A field with a future

Over the last 10 years there has been a steady increase in the number of planetary systems that we know about. Indeed, as we have heard, there are already over 100 planetary systems known. One thing is clear from what we have found so far, and this is that none of the systems found so far is similar to the Solar System. In Figure 1, I show an updated version of the plot given in Beer et al. (2004). This shows eccentricity plotted

Semi-major axis (AU)

Figure 1. A plot of eccentricity versus semi-major axis of the planet that induces the largest velocity semi-amplitude in each of the observed systems. The diamond at the bottom right represents the Solar System in the form of Jupiter.

against periastron for the largest contributor to the radial velocity detection for each of the known planetary systems. Also shown is the point for Jupiter's orbit to represent the Solar System. It is quite evident that in this plot the Solar System is an outlier. None of the planetary systems discovered so far have their major planet in the right place or in the right orbit. Compared to the Solar System, the planetary systems found so far have their planets significantly closer to the central star, and with significantly higher orbital eccentricity (except for those so close in that tidal circularization has taken place). In terms of some form of the "Anthropic Principle" (summed up by the words of the First World War song "We're here because we're here because we're here because we're here"), one could make a prima facie case that the Solar System is special in some way. But I think it is fair to say that at the moment there is no one who really believes that, when the Domesday Book of planetary systems has been completed, the Solar System will look out of place. However, in science, belief is not enough, and what this implies, therefore, is a general belief that our roll call of planetary systems is seriously incomplete.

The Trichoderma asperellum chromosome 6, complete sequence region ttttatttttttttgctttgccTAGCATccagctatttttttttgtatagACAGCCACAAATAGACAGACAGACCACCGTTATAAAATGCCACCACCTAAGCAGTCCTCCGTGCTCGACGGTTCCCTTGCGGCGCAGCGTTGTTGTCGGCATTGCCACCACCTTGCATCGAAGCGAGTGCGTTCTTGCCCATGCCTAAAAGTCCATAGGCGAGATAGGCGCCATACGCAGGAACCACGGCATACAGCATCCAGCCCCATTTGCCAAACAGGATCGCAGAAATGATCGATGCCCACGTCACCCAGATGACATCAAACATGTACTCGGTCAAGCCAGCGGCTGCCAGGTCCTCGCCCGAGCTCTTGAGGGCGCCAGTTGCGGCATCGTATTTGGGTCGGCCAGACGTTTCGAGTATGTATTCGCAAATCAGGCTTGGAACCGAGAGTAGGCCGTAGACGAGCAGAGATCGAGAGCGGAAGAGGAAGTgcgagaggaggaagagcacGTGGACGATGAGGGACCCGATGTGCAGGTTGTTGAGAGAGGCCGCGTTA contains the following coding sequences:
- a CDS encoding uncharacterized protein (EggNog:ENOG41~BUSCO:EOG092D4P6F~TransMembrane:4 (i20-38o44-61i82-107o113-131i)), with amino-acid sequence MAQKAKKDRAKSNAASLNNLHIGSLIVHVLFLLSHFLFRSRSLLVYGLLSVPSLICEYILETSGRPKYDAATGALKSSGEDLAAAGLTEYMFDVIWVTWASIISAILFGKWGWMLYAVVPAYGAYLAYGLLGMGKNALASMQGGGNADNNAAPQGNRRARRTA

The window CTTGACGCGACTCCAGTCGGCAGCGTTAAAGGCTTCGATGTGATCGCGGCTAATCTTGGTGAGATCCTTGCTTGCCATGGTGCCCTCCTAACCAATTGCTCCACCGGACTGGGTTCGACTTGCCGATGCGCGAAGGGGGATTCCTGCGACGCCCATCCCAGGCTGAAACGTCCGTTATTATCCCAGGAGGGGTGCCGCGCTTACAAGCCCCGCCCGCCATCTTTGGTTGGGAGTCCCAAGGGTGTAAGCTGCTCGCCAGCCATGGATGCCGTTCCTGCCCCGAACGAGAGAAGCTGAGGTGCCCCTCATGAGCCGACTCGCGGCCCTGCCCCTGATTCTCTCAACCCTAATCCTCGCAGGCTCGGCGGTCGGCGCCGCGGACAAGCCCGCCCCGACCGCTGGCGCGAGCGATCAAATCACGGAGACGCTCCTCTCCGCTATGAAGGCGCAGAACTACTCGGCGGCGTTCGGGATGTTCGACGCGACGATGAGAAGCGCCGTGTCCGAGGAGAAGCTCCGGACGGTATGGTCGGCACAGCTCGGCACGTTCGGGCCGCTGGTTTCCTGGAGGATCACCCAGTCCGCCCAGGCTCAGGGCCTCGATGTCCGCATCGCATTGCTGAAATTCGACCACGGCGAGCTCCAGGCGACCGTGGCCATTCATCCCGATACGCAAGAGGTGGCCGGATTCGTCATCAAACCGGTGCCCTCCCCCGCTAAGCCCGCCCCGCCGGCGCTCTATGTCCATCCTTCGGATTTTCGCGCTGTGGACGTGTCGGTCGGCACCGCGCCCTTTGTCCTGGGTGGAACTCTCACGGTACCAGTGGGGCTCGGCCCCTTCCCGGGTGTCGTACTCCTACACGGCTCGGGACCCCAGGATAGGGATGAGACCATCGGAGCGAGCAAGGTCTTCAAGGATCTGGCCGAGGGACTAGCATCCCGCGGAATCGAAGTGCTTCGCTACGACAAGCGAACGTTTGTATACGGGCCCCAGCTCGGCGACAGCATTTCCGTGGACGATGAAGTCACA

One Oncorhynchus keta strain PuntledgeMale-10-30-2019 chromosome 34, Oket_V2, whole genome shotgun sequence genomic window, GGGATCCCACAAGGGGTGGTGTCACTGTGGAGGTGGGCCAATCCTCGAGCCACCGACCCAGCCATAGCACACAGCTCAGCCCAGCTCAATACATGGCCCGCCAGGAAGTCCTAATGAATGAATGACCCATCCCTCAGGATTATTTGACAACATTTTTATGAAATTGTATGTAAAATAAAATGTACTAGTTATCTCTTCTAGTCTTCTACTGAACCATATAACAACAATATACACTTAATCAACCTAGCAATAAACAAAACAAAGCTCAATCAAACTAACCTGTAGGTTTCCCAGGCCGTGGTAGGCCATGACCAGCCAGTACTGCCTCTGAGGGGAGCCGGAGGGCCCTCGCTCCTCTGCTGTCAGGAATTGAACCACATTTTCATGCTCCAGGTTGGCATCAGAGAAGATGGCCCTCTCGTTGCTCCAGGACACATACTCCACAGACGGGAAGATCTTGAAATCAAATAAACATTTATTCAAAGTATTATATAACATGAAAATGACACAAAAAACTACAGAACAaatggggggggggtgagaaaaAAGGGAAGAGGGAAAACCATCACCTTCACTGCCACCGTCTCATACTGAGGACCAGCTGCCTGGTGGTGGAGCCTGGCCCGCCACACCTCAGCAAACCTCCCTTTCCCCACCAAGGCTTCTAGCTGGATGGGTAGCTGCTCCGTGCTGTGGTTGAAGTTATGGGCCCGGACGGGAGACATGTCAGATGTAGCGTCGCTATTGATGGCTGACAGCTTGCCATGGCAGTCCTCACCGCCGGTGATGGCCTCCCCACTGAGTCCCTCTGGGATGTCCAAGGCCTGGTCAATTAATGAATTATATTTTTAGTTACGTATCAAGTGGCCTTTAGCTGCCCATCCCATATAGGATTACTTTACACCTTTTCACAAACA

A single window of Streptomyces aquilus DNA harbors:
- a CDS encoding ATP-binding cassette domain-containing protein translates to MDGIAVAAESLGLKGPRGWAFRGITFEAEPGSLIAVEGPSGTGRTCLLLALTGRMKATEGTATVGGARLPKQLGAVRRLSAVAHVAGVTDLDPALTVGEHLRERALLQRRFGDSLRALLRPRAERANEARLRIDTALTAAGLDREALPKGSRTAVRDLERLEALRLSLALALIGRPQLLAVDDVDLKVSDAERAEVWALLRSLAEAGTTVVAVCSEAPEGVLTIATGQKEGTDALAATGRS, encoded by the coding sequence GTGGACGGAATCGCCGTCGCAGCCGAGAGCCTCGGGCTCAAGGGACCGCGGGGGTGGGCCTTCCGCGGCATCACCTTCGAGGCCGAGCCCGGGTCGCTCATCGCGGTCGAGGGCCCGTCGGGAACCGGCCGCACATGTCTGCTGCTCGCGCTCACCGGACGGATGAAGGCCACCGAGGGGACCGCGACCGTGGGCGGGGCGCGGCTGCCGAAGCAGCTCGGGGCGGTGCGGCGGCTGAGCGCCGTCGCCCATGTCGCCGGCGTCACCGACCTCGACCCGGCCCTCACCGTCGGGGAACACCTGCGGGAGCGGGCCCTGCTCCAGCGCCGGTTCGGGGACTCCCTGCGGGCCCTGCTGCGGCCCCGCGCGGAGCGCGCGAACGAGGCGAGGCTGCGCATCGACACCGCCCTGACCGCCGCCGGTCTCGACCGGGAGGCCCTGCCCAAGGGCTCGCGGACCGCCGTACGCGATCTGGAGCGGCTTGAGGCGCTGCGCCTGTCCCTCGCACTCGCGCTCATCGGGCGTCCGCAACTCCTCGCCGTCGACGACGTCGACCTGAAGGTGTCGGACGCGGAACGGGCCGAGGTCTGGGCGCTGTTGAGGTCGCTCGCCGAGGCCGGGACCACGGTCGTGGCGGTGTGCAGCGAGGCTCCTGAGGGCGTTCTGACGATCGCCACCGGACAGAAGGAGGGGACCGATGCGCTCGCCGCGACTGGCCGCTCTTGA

We have heard a number of talks at this meeting about the continued search for new planetary systems. It is clear that there are strong observational biases which explain why the planetary systems discovered so far have been found at small radius, because for those systems the radial velocities are higher and the orbits shorter. Waiting for longer orbital periods to be found may just be a matter of time, but it is clear from the talks by both Marcy and Mayor that we are approaching the limitations of the radial velocity technique, not least because of intrinsic stellar properties such as pulsations. In this context, Doug Lin put in a plea that some effort be made to see what constraints can be set by the large number of null, or near null, results already obtained, and the talk by Bob Brown gave some suggestions as to how progress might be made in this area. However, in order to extend the parameter space of planetary systems, it is evident that other techniques will be required. Of these, the direct techniques involving transits will again find mainly very short-period planets, whereas the micro-lensing searches will tend

Semi-major axis (AU)

Figure 1. A plot of eccentricity versus semi-major axis of the planet that induces the largest velocity semi-amplitude in each of the observed systems. The diamond at the bottom right represents the Solar System in the form of Jupiter.

to find planets at intermediate separations of around a few AU. So it may be some time before the picture can be much extended, let alone completed.

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